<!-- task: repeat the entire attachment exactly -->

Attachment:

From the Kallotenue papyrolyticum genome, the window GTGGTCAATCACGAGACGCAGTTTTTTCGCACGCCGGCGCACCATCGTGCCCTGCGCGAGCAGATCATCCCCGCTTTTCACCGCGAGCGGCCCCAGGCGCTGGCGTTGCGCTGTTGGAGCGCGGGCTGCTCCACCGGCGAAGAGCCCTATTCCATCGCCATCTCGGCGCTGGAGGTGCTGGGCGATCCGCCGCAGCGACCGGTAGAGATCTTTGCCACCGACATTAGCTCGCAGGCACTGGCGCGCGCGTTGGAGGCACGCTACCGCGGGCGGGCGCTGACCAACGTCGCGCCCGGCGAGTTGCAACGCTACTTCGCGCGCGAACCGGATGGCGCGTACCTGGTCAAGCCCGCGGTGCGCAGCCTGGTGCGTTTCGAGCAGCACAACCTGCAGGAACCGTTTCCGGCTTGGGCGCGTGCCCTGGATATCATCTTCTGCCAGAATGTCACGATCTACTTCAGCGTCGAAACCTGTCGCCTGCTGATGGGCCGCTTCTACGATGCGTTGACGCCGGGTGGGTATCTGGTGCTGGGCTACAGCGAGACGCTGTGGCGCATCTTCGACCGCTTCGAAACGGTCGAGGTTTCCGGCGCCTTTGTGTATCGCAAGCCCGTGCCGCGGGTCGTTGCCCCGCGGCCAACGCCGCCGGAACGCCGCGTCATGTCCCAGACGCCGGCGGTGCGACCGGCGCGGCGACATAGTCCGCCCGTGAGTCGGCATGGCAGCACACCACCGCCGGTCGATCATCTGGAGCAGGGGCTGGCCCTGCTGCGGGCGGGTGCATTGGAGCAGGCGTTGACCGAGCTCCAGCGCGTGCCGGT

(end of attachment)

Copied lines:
From the Kallotenue papyrolyticum genome, the window GTGGTCAATCACGAGACGCAGTTTTTTCGCACGCCGGCGCACCATCGTGCCCTGCGCGAGCAGATCATCCCCGCTTTTCACCGCGAGCGGCCCCAGGCGCTGGCGTTGCGCTGTTGGAGCGCGGGCTGCTCCACCGGCGAAGAGCCCTATTCCATCGCCATCTCGGCGCTGGAGGTGCTGGGCGATCCGCCGCAGCGACCGGTAGAGATCTTTGCCACCGACATTAGCTCGCAGGCACTGGCGCGCGCGTTGGAGGCACGCTACCGCGGGCGGGCGCTGACCAACGTCGCGCCCGGCGAGTTGCAACGCTACTTCGCGCGCGAACCGGATGGCGCGTACCTGGTCAAGCCCGCGGTGCGCAGCCTGGTGCGTTTCGAGCAGCACAACCTGCAGGAACCGTTTCCGGCTTGGGCGCGTGCCCTGGATATCATCTTCTGCCAGAATGTCACGATCTACTTCAGCGTCGAAACCTGTCGCCTGCTGATGGGCCGCTTCTACGATGCGTTGACGCCGGGTGGGTATCTGGTGCTGGGCTACAGCGAGACGCTGTGGCGCATCTTCGACCGCTTCGAAACGGTCGAGGTTTCCGGCGCCTTTGTGTATCGCAAGCCCGTGCCGCGGGTCGTTGCCCCGCGGCCAACGCCGCCGGAACGCCGCGTCATGTCCCAGACGCCGGCGGTGCGACCGGCGCGGCGACATAGTCCGCCCGTGAGTCGGCATGGCAGCACACCACCGCCGGTCGATCATCTGGAGCAGGGGCTGGCCCTGCTGCGGGCGGGTGCATTGGAGCAGGCGTTGACCGAGCTCCAGCGCGTGCCGGT